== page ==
Tommy is too hard on herself. She thinks she’s failing on both fronts by not giving her all to the job or home.

Tommy is dealing with the stress and insecurities that many working mothers experience.

Grace: It’s hard being back isn’t it?
Tommy: Honestly Gracie. It’s been hell.
Grace: Oh no, ma’am! Now you tell me who had been giving you a hard time, and I’ll have Judd come in here and beat them up. Unless it’s Judd, then you leave it to me. I got you.
Tommy: Judd has been my champion. And I can’t ask for a better group of people. It’s just the last time I wore this uniform, my girls didn’t exist. 

She beat herself up for reprimanding Tim, then later lying to her own kids to make them feel better. However, you could argue that making promises to your children is different than people you’re helping.

Tommy adopting Tim’s cat was the perfect scene and a way for her to honor this man she didn’t know that well. It wasn’t the positive affirmation he craved when he was alive, but it was touching.

Tim’s death also stirred up Owen’s Survivor’s Guilt. It’s something he’s always battling, and he finally opened up about it with Gwyn.

It’s been 20 years, and Owen is still beating himself up for walking away from 9/11 safe when so many didn’t.

Tommy: I don’t want to feel like I abandoned my family. 
Judd: You haven’t. You added to it.

He thought his lung cancer was proof that “the score was evened” after he walked away. Now that his cancer is in remission, he’s right back at square one.

And now, he’s feeling it again because he was there when Tim died, but he didn’t get hit.

Survivor’s Guilt is real, and it’s serious. It’s not something that anyone should diminish.

But doesn’t it feel like Owen finds new ways to make something specifically about him?

You know when I got lung cancer in New York what the first thing I felt was?  Relief. Like the universe had finally evened the score for me making it out that day. Everything made sense and then I’m in remission and nothing does.


Judd has Survivor’s Guilt, too, and it’s raw, and his grief and pain hits you in the gut. He’s alive, and he feels guilty that he survived, but also, Judd feels guilty over his relief that he survived.

Owen feels guilty that he survived, and he also puts himself in danger and welcomes potential death while disregarding his loved ones.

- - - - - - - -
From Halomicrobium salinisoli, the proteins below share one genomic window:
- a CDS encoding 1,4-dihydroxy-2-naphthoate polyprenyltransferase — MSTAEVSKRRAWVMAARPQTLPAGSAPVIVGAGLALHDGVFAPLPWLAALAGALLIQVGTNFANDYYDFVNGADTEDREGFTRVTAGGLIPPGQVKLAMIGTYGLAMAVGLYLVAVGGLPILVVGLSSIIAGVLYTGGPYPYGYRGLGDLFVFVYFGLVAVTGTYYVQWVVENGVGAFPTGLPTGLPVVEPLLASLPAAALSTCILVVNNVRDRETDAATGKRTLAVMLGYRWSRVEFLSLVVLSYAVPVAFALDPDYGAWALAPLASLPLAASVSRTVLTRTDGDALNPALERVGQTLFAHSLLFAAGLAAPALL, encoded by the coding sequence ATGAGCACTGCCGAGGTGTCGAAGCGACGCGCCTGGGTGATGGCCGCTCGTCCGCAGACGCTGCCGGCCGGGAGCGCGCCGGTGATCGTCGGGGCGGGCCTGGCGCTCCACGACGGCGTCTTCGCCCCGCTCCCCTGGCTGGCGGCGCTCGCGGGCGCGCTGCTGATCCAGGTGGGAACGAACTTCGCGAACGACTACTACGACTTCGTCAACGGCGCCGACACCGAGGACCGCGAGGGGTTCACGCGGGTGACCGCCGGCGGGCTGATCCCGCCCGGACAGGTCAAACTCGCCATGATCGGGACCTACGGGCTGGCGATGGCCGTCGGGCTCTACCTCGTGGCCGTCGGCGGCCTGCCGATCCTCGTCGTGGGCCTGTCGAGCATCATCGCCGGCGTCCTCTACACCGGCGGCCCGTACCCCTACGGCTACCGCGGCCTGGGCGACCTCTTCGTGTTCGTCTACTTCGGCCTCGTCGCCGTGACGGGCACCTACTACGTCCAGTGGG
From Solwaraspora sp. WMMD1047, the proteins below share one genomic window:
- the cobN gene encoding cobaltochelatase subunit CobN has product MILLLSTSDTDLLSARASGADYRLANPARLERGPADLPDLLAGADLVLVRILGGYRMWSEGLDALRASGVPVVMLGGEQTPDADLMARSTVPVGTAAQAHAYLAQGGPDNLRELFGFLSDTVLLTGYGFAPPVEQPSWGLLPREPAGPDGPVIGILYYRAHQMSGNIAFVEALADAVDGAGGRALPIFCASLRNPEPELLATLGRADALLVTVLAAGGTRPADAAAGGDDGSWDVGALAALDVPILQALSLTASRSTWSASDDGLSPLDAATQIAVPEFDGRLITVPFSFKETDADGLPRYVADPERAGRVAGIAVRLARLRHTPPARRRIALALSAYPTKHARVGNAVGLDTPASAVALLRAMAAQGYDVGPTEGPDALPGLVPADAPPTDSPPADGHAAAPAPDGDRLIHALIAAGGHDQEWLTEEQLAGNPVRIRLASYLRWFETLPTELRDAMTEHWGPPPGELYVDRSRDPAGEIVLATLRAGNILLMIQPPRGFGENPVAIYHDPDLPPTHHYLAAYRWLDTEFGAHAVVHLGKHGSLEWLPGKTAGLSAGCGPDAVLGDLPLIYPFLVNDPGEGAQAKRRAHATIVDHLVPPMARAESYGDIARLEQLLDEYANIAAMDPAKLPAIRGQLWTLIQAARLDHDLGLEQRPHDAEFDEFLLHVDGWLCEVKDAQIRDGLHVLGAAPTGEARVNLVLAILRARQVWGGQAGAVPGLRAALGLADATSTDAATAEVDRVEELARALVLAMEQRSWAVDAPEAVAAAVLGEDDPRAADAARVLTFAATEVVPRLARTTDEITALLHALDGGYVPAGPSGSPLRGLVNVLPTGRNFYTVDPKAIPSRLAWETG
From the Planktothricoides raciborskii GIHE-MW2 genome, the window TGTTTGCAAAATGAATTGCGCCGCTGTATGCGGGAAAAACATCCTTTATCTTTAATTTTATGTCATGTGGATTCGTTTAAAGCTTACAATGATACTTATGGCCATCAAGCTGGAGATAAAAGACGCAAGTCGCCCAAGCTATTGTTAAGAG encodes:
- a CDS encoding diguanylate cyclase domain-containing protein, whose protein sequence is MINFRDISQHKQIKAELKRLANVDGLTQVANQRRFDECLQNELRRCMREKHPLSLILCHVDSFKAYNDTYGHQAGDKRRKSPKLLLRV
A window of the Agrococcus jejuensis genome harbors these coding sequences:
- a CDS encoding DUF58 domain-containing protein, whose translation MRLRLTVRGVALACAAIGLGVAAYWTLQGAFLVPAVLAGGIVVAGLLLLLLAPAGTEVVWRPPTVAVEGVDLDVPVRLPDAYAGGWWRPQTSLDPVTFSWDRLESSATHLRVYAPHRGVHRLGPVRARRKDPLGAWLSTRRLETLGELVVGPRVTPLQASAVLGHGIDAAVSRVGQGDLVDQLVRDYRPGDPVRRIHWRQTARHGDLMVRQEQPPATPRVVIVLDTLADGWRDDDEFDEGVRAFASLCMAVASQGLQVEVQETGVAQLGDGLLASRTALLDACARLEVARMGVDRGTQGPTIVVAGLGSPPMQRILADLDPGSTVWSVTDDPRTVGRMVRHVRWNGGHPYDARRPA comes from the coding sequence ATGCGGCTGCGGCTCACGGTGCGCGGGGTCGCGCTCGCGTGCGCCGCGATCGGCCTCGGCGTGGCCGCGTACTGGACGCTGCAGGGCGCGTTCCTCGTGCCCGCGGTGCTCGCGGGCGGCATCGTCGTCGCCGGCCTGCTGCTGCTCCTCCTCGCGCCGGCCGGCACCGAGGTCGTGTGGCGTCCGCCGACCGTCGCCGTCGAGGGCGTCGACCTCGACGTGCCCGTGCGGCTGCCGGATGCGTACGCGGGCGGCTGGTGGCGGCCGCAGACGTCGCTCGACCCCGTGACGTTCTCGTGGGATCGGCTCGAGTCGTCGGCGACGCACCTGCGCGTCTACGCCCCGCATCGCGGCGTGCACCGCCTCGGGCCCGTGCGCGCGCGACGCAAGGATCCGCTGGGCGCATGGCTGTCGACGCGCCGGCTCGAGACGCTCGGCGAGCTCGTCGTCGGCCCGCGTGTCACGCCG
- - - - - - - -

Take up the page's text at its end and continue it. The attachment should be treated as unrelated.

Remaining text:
It pains me to say it and risk insensitivity, but Owen often feels like he willfully chooses to be unhappy.

Something about it doesn’t always click.

Gwyn and Owen are cute together, and Owen’s comments about how beautiful this ash is compared to on 9/11 paints a somber picture.

Owen is having a hard time with his remission, and I’m curious about how it will continue to affect him.

I also wonder if Tim’s death will set Judd back or not.

It’s something the amazing Grace should keep an eye out for down the road.

Marjan: What are you saying? That a Hellmouth opened under Paradise Family fun center?
Owen: After the year we had, would it really surprise you?
Marjan: Nope, it’s about on schedule.

Grace remains the best and this series’ unsung hero. The scorpion case was insane, and it was easier to witness than folks’ skin sliding off.

Grace is always a wealth of information and thinks quickly on her feet. She excelled at talking that woman through the scorpion attack. A little vinegar worked some wonders.

If you can’t conclude anything from this, it’s that animals always sound the alarms.

The scorpions were trying to escape the lava, and the animals hauling ass in the forest were trying to escape a wildfire.

Are you guys ready for that 911 crossover event? I know I am!

Over to you, 911 Lone Star Fanatics. Are you sad that we lost Tim? What are your thoughts on Owen’s Survivor’s Guilt? Why is Carlos avoiding the parent talk?

You can watch 9-1-1: Lone Star online here via TV Fanatic. 

Jasmine Blu is a senior staff writer for TV Fanatic. Follow her on Twitter.